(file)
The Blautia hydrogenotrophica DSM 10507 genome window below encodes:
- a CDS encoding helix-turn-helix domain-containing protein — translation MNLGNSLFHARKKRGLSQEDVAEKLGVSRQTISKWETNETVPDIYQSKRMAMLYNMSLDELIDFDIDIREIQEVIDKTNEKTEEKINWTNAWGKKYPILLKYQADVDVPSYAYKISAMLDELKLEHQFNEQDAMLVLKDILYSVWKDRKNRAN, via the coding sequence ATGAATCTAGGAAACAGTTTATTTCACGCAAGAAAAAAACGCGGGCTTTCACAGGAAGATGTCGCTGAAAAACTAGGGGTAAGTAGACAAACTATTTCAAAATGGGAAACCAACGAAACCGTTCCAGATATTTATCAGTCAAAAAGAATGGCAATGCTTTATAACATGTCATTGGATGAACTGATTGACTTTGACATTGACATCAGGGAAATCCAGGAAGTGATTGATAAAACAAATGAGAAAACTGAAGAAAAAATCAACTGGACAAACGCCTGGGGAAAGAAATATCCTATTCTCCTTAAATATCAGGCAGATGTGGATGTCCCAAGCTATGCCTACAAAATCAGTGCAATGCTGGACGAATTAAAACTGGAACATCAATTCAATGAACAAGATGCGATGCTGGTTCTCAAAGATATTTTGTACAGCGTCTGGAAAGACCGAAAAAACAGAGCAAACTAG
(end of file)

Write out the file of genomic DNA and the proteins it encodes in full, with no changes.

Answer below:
The Blautia hydrogenotrophica DSM 10507 genome window below encodes:
- a CDS encoding helix-turn-helix domain-containing protein — translation MNLGNSLFHARKKRGLSQEDVAEKLGVSRQTISKWETNETVPDIYQSKRMAMLYNMSLDELIDFDIDIREIQEVIDKTNEKTEEKINWTNAWGKKYPILLKYQADVDVPSYAYKISAMLDELKLEHQFNEQDAMLVLKDILYSVWKDRKNRAN, via the coding sequence ATGAATCTAGGAAACAGTTTATTTCACGCAAGAAAAAAACGCGGGCTTTCACAGGAAGATGTCGCTGAAAAACTAGGGGTAAGTAGACAAACTATTTCAAAATGGGAAACCAACGAAACCGTTCCAGATATTTATCAGTCAAAAAGAATGGCAATGCTTTATAACATGTCATTGGATGAACTGATTGACTTTGACATTGACATCAGGGAAATCCAGGAAGTGATTGATAAAACAAATGAGAAAACTGAAGAAAAAATCAACTGGACAAACGCCTGGGGAAAGAAATATCCTATTCTCCTTAAATATCAGGCAGATGTGGATGTCCCAAGCTATGCCTACAAAATCAGTGCAATGCTGGACGAATTAAAACTGGAACATCAATTCAATGAACAAGATGCGATGCTGGTTCTCAAAGATATTTTGTACAGCGTCTGGAAAGACCGAAAAAACAGAGCAAACTAG